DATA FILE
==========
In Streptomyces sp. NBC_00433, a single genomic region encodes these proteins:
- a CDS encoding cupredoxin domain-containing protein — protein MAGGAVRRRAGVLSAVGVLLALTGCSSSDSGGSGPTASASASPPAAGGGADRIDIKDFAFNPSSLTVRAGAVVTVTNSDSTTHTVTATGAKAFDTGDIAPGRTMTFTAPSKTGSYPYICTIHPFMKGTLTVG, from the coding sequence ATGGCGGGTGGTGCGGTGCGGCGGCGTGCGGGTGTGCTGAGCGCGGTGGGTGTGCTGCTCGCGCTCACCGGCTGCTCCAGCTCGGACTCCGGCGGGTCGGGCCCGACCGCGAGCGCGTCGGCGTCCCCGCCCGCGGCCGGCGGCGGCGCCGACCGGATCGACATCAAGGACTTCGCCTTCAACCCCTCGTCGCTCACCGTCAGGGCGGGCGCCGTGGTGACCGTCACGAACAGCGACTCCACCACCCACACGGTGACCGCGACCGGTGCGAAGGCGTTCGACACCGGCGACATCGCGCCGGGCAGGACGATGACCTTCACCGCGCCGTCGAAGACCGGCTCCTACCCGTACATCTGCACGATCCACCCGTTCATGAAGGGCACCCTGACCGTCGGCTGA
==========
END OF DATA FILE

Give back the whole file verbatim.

In Streptomyces sp. NBC_00433, a single genomic region encodes these proteins:
- a CDS encoding cupredoxin domain-containing protein — protein MAGGAVRRRAGVLSAVGVLLALTGCSSSDSGGSGPTASASASPPAAGGGADRIDIKDFAFNPSSLTVRAGAVVTVTNSDSTTHTVTATGAKAFDTGDIAPGRTMTFTAPSKTGSYPYICTIHPFMKGTLTVG, from the coding sequence ATGGCGGGTGGTGCGGTGCGGCGGCGTGCGGGTGTGCTGAGCGCGGTGGGTGTGCTGCTCGCGCTCACCGGCTGCTCCAGCTCGGACTCCGGCGGGTCGGGCCCGACCGCGAGCGCGTCGGCGTCCCCGCCCGCGGCCGGCGGCGGCGCCGACCGGATCGACATCAAGGACTTCGCCTTCAACCCCTCGTCGCTCACCGTCAGGGCGGGCGCCGTGGTGACCGTCACGAACAGCGACTCCACCACCCACACGGTGACCGCGACCGGTGCGAAGGCGTTCGACACCGGCGACATCGCGCCGGGCAGGACGATGACCTTCACCGCGCCGTCGAAGACCGGCTCCTACCCGTACATCTGCACGATCCACCCGTTCATGAAGGGCACCCTGACCGTCGGCTGA